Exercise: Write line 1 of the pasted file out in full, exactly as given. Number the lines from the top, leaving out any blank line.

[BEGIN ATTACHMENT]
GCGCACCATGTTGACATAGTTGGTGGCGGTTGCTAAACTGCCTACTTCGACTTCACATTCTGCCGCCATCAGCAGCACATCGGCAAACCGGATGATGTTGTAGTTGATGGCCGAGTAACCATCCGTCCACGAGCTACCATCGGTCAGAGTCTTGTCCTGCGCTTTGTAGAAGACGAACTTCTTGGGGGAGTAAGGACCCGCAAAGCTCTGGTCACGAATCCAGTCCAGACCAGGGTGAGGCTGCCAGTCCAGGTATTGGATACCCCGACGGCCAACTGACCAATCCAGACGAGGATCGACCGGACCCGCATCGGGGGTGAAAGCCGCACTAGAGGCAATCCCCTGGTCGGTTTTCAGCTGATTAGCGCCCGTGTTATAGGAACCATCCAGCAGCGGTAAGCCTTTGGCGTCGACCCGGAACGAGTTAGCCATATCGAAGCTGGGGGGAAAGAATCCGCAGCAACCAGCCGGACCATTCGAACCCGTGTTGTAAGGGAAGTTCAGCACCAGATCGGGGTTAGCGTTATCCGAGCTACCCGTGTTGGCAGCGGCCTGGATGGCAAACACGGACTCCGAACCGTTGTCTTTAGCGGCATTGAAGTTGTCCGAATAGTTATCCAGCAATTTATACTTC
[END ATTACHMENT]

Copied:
GCGCACCATGTTGACATAGTTGGTGGCGGTTGCTAAACTGCCTACTTCGACTTCACATTCTGCCGCCATCAGCAGCACATCGGCAAACCGGATGATGTTGTAGTTGATGGCCGAGTAACCATCCGTCCACGAGCTACCATCGGTCAGAGTCTTGTCCTGCGCTTTGTAGAAGACGAACTTCTTGGGGGAGTAAGGACCCGCAAAGCTCTGGTCACGAATCCAGTCCAGACCAGGGTGAGGCTGCCAGTCCAGGTATTGGATACCCCGACGGCCAACTGACCAATCCAGACGAGGATCGACCGGACCCGCATCGGGGGTGAAAGCCGCACTAGAGGCAATCCCCTGGTCGGTTTTCAGCTGATTAGCGCCCGTGTTATAGGAACCATCCAGCAGCGGTAAGCCTTTGGCGTCGACCCGGAACGAGTTAGCCATATCGAAGCTGGGGGGAAAGAATCCGCAGCAACCAGCCGGACCATTCGAACCCGTGTTGTAAGGGAAGTTCAGCACCAGATCGGGGTTAGCGTTATCCGAGCTACCCGTGTTGGCAGCGGCCTGGATGGCAAACACGGACTCCGAACCGTTGTCTTTAGCGGCATTGAAGTTGTCCGAATAGTTATCCAGCAATTTATACTTC